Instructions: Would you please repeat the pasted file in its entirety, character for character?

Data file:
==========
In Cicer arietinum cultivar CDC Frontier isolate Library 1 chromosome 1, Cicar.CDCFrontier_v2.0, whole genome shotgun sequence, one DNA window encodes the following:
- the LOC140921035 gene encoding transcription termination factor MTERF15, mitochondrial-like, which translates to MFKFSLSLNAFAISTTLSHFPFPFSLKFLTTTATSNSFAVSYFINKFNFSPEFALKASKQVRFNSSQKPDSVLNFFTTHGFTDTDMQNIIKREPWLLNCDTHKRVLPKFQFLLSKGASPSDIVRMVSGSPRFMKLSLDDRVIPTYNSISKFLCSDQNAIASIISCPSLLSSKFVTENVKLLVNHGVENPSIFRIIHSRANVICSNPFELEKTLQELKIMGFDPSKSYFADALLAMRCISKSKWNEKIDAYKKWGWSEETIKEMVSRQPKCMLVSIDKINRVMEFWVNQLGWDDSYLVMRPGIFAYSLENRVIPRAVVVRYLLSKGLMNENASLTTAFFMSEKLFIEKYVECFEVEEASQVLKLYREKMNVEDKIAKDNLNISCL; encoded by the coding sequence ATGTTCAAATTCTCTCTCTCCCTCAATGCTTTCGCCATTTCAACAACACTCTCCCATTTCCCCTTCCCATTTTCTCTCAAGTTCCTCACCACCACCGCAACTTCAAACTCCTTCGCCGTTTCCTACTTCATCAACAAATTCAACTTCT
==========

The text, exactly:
In Cicer arietinum cultivar CDC Frontier isolate Library 1 chromosome 1, Cicar.CDCFrontier_v2.0, whole genome shotgun sequence, one DNA window encodes the following:
- the LOC140921035 gene encoding transcription termination factor MTERF15, mitochondrial-like, which translates to MFKFSLSLNAFAISTTLSHFPFPFSLKFLTTTATSNSFAVSYFINKFNFSPEFALKASKQVRFNSSQKPDSVLNFFTTHGFTDTDMQNIIKREPWLLNCDTHKRVLPKFQFLLSKGASPSDIVRMVSGSPRFMKLSLDDRVIPTYNSISKFLCSDQNAIASIISCPSLLSSKFVTENVKLLVNHGVENPSIFRIIHSRANVICSNPFELEKTLQELKIMGFDPSKSYFADALLAMRCISKSKWNEKIDAYKKWGWSEETIKEMVSRQPKCMLVSIDKINRVMEFWVNQLGWDDSYLVMRPGIFAYSLENRVIPRAVVVRYLLSKGLMNENASLTTAFFMSEKLFIEKYVECFEVEEASQVLKLYREKMNVEDKIAKDNLNISCL; encoded by the coding sequence ATGTTCAAATTCTCTCTCTCCCTCAATGCTTTCGCCATTTCAACAACACTCTCCCATTTCCCCTTCCCATTTTCTCTCAAGTTCCTCACCACCACCGCAACTTCAAACTCCTTCGCCGTTTCCTACTTCATCAACAAATTCAACTTCT